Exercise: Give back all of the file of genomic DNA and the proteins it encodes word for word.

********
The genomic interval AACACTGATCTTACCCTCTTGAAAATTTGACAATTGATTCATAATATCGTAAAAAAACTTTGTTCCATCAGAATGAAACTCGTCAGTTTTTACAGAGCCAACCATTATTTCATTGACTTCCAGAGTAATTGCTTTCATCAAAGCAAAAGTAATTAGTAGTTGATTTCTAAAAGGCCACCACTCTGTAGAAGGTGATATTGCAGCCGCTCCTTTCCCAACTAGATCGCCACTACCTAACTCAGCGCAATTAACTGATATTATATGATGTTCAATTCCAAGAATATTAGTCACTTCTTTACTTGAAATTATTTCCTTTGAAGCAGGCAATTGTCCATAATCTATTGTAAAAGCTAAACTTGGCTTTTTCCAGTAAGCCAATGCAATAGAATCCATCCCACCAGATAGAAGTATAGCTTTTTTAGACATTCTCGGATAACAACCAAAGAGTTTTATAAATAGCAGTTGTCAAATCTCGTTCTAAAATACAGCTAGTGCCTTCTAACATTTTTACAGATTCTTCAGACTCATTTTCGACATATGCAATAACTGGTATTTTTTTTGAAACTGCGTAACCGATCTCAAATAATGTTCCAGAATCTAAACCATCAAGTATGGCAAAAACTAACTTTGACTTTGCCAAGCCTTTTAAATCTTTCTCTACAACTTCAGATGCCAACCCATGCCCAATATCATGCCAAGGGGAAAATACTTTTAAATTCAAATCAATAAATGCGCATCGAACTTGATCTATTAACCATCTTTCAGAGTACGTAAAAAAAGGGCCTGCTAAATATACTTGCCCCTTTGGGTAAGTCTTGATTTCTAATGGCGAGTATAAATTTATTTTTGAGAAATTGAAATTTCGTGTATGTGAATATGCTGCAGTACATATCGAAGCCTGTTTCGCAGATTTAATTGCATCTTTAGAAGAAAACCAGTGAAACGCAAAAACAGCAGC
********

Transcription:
The genomic interval AACACTGATCTTACCCTCTTGAAAATTTGACAATTGATTCATAATATCGTAAAAAAACTTTGTTCCATCAGAATGAAACTCGTCAGTTTTTACAGAGCCAACCATTATTTCATTGACTTCCAGAGTAATTGCTTTCATCAAAGCAAAAGTAATTAGTAGTTGATTTCTAAAAGGCCACCACTCTGTAGAAGGTGATATTGCAGCCGCTCCTTTCCCAACTAGATCGCCACTACCTAACTCAGCGCAATTAACTGATATTATATGATGTTCAATTCCAAGAATATTAGTCACTTCTTTACTTGAAATTATTTCCTTTGAAGCAGGCAATTGTCCATAATCTATTGTAAAAGCTAAACTTGGCTTTTTCCAGTAAGCCAATGCAATAGAATCCATCCCACCAGATAGAAGTATAGCTTTTTTAGACATTCTCGGATAACAACCAAAGAGTTTTATAAATAGCAGTTGTCAAATCTCGTTCTAAAATACAGCTAGTGCCTTCTAACATTTTTACAGATTCTTCAGACTCATTTTCGACATATGCAATAACTGGTATTTTTTTTGAAACTGCGTAACCGATCTCAAATAATGTTCCAGAATCTAAACCATCAAGTATGGCAAAAACTAACTTTGACTTTGCCAAGCCTTTTAAATCTTTCTCTACAACTTCAGATGCCAACCCATGCCCAATATCATGCCAAGGGGAAAATACTTTTAAATTCAAATCAATAAATGCGCATCGAACTTGATCTATTAACCATCTTTCAGAGTACGTAAAAAAAGGGCCTGCTAAATATACTTGCCCCTTTGGGTAAGTCTTGATTTCTAATGGCGAGTATAAATTTATTTTTGAGAAATTGAAATTTCGTGTATGTGAATATGCTGCAGTACATATCGAAGCCTGTTTCGCAGATTTAATTGCATCTTTAGAAGAAAACCAGTGAAACGCAAAAACAGCAGC